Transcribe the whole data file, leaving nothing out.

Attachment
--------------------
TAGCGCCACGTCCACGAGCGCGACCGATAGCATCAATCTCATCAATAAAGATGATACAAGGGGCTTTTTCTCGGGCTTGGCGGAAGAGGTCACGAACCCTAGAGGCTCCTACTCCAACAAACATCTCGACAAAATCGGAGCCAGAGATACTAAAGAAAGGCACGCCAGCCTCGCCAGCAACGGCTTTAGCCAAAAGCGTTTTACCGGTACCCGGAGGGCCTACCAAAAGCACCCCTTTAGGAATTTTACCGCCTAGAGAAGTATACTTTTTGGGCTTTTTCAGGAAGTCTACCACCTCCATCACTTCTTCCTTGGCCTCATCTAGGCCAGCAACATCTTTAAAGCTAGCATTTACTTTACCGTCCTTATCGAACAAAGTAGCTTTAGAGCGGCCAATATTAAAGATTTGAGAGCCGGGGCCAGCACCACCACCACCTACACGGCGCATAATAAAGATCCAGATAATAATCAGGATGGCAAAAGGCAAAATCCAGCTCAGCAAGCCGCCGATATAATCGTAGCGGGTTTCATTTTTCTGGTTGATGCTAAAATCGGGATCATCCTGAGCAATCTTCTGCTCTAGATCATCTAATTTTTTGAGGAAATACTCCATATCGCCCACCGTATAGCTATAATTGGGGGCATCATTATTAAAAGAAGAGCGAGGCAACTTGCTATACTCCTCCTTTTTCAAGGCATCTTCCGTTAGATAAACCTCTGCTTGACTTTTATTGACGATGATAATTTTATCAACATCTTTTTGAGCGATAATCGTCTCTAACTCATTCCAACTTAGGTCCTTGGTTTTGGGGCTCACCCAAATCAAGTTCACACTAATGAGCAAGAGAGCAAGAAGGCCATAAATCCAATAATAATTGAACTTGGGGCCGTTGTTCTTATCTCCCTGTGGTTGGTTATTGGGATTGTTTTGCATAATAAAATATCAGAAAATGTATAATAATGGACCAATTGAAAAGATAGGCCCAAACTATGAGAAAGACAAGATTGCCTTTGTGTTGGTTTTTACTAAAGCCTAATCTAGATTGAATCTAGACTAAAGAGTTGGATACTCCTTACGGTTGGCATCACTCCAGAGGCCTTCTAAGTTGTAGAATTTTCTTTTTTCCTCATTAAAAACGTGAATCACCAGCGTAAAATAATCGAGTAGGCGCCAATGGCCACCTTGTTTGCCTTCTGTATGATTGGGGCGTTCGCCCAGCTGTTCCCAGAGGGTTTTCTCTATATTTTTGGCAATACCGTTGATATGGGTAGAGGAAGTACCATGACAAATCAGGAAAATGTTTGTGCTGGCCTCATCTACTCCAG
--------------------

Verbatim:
TAGCGCCACGTCCACGAGCGCGACCGATAGCATCAATCTCATCAATAAAGATGATACAAGGGGCTTTTTCTCGGGCTTGGCGGAAGAGGTCACGAACCCTAGAGGCTCCTACTCCAACAAACATCTCGACAAAATCGGAGCCAGAGATACTAAAGAAAGGCACGCCAGCCTCGCCAGCAACGGCTTTAGCCAAAAGCGTTTTACCGGTACCCGGAGGGCCTACCAAAAGCACCCCTTTAGGAATTTTACCGCCTAGAGAAGTATACTTTTTGGGCTTTTTCAGGAAGTCTACCACCTCCATCACTTCTTCCTTGGCCTCATCTAGGCCAGCAACATCTTTAAAGCTAGCATTTACTTTACCGTCCTTATCGAACAAAGTAGCTTTAGAGCGGCCAATATTAAAGATTTGAGAGCCGGGGCCAGCACCACCACCACCTACACGGCGCATAATAAAGATCCAGATAATAATCAGGATGGCAAAAGGCAAAATCCAGCTCAGCAAGCCGCCGATATAATCGTAGCGGGTTTCATTTTTCTGGTTGATGCTAAAATCGGGATCATCCTGAGCAATCTTCTGCTCTAGATCATCTAATTTTTTGAGGAAATACTCCATATCGCCCACCGTATAGCTATAATTGGGGGCATCATTATTAAAAGAAGAGCGAGGCAACTTGCTATACTCCTCCTTTTTCAAGGCATCTTCCGTTAGATAAACCTCTGCTTGACTTTTATTGACGATGATAATTTTATCAACATCTTTTTGAGCGATAATCGTCTCTAACTCATTCCAACTTAGGTCCTTGGTTTTGGGGCTCACCCAAATCAAGTTCACACTAATGAGCAAGAGAGCAAGAAGGCCATAAATCCAATAATAATTGAACTTGGGGCCGTTGTTCTTATCTCCCTGTGGTTGGTTATTGGGATTGTTTTGCATAATAAAATATCAGAAAATGTATAATAATGGACCAATTGAAAAGATAGGCCCAAACTATGAGAAAGACAAGATTGCCTTTGTGTTGGTTTTTACTAAAGCCTAATCTAGATTGAATCTAGACTAAAGAGTTGGATACTCCTTACGGTTGGCATCACTCCAGAGGCCTTCTAAGTTGTAGAATTTTCTTTTTTCCTCATTAAAAACGTGAATCACCAGCGTAAAATAATCGAGTAGGCGCCAATGGCCACCTTGTTTGCCTTCTGTATGATTGGGGCGTTCGCCCAGCTGTTCCCAGAGGGTTTTCTCTATATTTTTGGCAATACCGTTGATATGGGTAGAGGAAGTACCATGACAAATCAGGAAAATGTTTGTGCTGGCCTCATCTACTCCAG